New Business Models for 3D printing

It seems like everyday there are new 3D printing ventures. As the influx of 3D printing businesses continues upward, myriads of new business models are being developed to support the 3D printing production process. The difference in approaches to supply chain and inventory, for example, look different from traditional manufacturing processes to additive ones. To get a clearer understanding of those different business models and what they entail, check out this guide.

On demand manufacturing

If and when you are in need of a product, instead of waiting for the necessary parts, tools, etc., you just make it. There is no need to stock any spare parts or tools, again, because you can simply make it on the spot. When you can digitalize production, you really speed up and optimize all of your processes.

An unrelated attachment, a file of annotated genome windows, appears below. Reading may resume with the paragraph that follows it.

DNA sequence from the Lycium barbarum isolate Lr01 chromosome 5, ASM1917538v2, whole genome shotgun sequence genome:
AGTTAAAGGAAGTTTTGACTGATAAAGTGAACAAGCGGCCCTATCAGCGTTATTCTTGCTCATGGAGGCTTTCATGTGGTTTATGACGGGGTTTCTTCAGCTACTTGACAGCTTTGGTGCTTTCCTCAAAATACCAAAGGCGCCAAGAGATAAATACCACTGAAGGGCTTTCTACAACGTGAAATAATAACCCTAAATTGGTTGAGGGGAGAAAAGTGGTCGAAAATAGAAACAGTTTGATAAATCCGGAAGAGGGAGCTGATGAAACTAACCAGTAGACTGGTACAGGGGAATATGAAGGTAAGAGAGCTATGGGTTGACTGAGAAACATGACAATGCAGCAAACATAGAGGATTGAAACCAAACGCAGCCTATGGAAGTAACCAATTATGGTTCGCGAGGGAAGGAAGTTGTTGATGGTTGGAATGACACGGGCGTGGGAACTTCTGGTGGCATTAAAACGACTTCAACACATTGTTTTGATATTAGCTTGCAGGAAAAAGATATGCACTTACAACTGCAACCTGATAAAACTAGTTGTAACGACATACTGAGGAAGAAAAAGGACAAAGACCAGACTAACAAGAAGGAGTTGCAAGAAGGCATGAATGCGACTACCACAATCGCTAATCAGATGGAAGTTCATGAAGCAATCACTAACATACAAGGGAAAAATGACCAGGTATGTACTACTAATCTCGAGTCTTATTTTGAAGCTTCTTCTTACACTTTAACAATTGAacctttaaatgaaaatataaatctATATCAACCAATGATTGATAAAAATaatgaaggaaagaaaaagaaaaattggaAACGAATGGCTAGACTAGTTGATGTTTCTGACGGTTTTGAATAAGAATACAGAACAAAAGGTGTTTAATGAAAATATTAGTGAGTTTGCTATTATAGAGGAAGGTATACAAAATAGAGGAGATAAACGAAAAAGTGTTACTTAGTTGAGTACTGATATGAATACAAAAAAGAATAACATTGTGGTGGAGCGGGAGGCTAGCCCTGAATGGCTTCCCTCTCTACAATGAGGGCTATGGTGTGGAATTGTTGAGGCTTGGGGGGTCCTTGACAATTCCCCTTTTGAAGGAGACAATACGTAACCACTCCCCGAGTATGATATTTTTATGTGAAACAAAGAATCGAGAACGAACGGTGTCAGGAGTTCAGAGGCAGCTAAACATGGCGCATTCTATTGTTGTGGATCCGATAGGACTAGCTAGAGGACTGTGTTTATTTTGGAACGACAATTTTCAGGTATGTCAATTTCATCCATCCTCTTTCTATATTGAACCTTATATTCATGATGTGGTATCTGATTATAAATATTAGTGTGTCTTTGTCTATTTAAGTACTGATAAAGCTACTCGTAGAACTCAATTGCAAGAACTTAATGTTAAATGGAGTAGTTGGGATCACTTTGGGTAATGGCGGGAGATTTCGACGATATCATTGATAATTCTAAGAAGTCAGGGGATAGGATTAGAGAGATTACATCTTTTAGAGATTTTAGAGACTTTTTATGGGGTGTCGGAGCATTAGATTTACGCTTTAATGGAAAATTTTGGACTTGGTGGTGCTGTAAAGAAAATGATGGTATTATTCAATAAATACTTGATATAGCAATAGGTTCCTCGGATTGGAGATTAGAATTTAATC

The only argument here would be that filament needs to be stocked.

Rapid Prototyping

When you have the 3D file in your hands, all bets are off. The speed and convenience you can achieve is unparalleled. Manufacturing new iterations of your design could never be this simple for traditional manufacturing processes. The time spent during R&D phases of additive manufacturing processes is significantly smaller and thus will save you a buck or two. Who doesn’t want that?


With 3D printing, your business becomes modular and adaptive because of the amount of control you have throughout the entire production process. You can control every angle of your product and its geometry. Let’s not forget to mention the control you have over how many parts you produce. For the first time, low volume isn’t an issue.

“Your whole organization can benefit from this flexibility, with an easier prototyping process, a more efficient production process, more adapted advantages such as adapted tooling, for example.”


These three business model concepts are not the only ones. If you are interested in learning about the others, grab the full article here.